Adam and his wife Ali are newcomers to Mount Zion, but have already started to become familiar figures, including with Adam joining our Rashi study group on Thursdays as time permits. As you will see below, our conversation last week turned out to be both timely and poignant, given the community commemoration of Yom Hashoah that was hosted later that week at Mount Zion. To the point where Adam suggested that we wait to take his snapshot at the commemoration, and in front of one of his favorite pieces in the exhibition “Lest We Forget” by Sandra Brick. The piece is entitled “Empty Frames” and combines the tradition of Jews leaving a stone when visiting a grave, with the stories of millions whose graves will never be found, and whose life’s stories will never be told, leaving behind but an empty frame.

Tell me about your growing up years.

I grew up on Irving Avenue in South Minneapolis. My mother Karon is still living there. She had grown up in a farming family near Aberdeen, South Dakota where she was the oldest of five. She started out at Brainerd community college and then finished here at the U, as a Phi Beta Kappa in English. She worked in sales for a lawyers’ cooperative publishing firm and did well enough by her late 20s to start investing in real estate, including our house on Irving, and a ten-unit apartment building near here, actually, at Selby and Lexington.

My father’s name was Philip. He passed away last January, and he was good bit older than my mother. The best we can tell he was born in about 1927. He was a Holocaust survivor who came herein ’48 or ’49, with the help of Jewish agencies, and he was taken in by a family in St. Paul. They may have been from Mount Zion. I still have to look into that.


At first there were three of us brothers. I was the second, and 18 months apart from both my older brother Kiva, and my younger brother Geoff, spelled with a G, so we called him Goof. Then when I was about seven my youngest brother Josh, or Justin, came along. And all four of us ended up going to Torah Academy in Saint Louis Park. My mom had grown up Lutheran so she converted, and she actually converted twice. The first time it was performed by a Reform Rabbi, but as we got into our teens, most of our classmates at Torah Academy were from observant orthodox families, and there were concerns that our family be strictly Kosher, so my mother and all of us boys went through the conversion ceremony as well, prior to my older brother’s bar mitzvah. It seemed odd but we did it.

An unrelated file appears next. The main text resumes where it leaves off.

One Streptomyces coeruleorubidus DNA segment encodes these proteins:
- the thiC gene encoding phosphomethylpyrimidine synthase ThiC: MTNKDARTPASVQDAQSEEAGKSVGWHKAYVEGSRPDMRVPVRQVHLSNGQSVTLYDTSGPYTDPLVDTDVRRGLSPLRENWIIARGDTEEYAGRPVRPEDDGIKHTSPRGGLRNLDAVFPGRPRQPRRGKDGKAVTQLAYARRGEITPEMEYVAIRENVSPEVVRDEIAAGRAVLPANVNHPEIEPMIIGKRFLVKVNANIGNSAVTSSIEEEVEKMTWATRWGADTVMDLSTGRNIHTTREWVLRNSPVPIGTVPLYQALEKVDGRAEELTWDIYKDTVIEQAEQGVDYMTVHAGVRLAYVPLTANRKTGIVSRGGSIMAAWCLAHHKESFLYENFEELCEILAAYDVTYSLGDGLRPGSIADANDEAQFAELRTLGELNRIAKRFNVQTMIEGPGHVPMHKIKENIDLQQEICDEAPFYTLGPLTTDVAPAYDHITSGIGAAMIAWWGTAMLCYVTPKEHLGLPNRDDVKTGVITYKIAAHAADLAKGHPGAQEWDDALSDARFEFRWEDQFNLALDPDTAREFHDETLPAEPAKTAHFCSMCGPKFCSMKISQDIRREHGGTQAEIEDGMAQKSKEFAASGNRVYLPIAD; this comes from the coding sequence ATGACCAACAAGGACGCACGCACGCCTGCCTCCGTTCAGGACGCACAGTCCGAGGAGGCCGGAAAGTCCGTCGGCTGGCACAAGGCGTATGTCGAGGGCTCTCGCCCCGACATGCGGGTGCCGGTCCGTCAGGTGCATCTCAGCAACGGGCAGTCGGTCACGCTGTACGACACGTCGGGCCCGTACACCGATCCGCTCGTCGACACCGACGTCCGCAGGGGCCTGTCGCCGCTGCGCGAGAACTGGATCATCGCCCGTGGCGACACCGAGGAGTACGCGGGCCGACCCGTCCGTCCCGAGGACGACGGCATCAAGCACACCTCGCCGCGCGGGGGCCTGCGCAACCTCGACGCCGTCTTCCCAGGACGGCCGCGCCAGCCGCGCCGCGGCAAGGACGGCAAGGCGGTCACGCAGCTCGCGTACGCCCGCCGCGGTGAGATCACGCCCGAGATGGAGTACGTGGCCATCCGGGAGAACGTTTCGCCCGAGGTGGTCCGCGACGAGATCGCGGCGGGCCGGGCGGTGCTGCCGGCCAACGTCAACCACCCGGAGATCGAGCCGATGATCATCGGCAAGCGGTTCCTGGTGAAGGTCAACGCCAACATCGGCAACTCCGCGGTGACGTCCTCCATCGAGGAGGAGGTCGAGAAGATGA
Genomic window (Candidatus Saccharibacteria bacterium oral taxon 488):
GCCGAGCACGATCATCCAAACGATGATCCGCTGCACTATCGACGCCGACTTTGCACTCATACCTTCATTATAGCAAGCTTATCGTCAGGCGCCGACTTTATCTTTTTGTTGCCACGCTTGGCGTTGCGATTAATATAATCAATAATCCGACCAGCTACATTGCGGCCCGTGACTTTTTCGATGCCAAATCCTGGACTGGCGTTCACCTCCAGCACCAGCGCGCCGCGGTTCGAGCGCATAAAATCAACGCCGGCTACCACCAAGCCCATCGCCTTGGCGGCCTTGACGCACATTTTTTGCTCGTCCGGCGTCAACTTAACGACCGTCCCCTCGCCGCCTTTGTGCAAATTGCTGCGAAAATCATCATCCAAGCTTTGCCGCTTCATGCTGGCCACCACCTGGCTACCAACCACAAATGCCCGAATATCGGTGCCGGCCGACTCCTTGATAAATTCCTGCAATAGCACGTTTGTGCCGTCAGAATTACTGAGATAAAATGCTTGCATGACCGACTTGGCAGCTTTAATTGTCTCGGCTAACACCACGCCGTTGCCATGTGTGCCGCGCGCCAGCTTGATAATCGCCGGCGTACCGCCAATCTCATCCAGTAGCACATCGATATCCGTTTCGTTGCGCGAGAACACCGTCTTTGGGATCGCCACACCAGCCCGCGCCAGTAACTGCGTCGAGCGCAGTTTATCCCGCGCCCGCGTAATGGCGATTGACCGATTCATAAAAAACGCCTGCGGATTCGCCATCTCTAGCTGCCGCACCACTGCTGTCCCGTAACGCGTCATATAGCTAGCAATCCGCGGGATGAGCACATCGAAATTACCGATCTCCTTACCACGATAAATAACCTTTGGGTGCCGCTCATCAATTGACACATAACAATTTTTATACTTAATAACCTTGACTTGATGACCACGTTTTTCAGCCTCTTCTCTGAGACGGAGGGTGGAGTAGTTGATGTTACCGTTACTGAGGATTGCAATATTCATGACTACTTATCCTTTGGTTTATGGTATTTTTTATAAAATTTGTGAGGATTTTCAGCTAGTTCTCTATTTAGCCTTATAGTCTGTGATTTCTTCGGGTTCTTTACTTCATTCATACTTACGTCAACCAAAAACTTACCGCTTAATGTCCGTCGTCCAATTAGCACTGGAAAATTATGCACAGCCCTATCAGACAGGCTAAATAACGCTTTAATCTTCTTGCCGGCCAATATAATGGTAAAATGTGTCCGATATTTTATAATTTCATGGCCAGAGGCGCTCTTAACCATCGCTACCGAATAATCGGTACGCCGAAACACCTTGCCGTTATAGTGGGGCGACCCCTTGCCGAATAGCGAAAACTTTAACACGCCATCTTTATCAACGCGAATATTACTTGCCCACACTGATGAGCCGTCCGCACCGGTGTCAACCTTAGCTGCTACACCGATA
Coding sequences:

What do you know of your father’s story?

He was born in a village called Slawatycze, which is in southeastern Poland today. And he had three brothers, who were substantially older than he was. And in fact once he became a father, he named the first three of us after his three brothers. I think that the Nazis first came into his village in 1939 and then abandoned it right away, since it was in the middle of the Eastern Front. But we know that his parents were murdered and his three brothers were murdered. I think he witnessed his mother being shot, but he got away, and probably carried some guilt about that.

His brother Akiva actually became an officer in the Polish Army, which was uncommon for a Jew. And just before my father died he told me a story that I didn’t remember hearing before. As the Nazis were approaching another time, an officer in the Polish Army told Akiva that ‘as far as I’m concerned, you are not Jewish.’ And Akiva said ‘well I have a mother and brother hiding in the fields, can we help them as well?’ So, the three of them were together for a while. And I remember the story of him and the brother once hiding underneath a latrine. In the dreck, as he would say. Stories like that…

Eventually he left the village and I don’t remember the whole itinerary but there were several villages that he lived in, and in the winter for a while he would live in the forest, literally in a hole in the ground. At the time I think he was 16 or 17. And then finally one day the Russians tanks came, and he recalled hearing the engines approaching and thinking that it was the Germans. He started to hear shelling and he thought that he was done for, but then the shelling stopped and as the tanks advanced he saw they were Russian. The officer in the first tank discovered and greeted him. We think he may have been Jewish himself. But he had to keep advancing, so he assured my father that there was another unit coming through, and that they would help him.

Then he ended up in a DP (displaced persons) camp for about a year and a half. And he connected there with an old friend who had been like a brother to him, Henry Greenspan, who became a successful entrepreneur in San Francisco.

Do you know how many others survived from his village?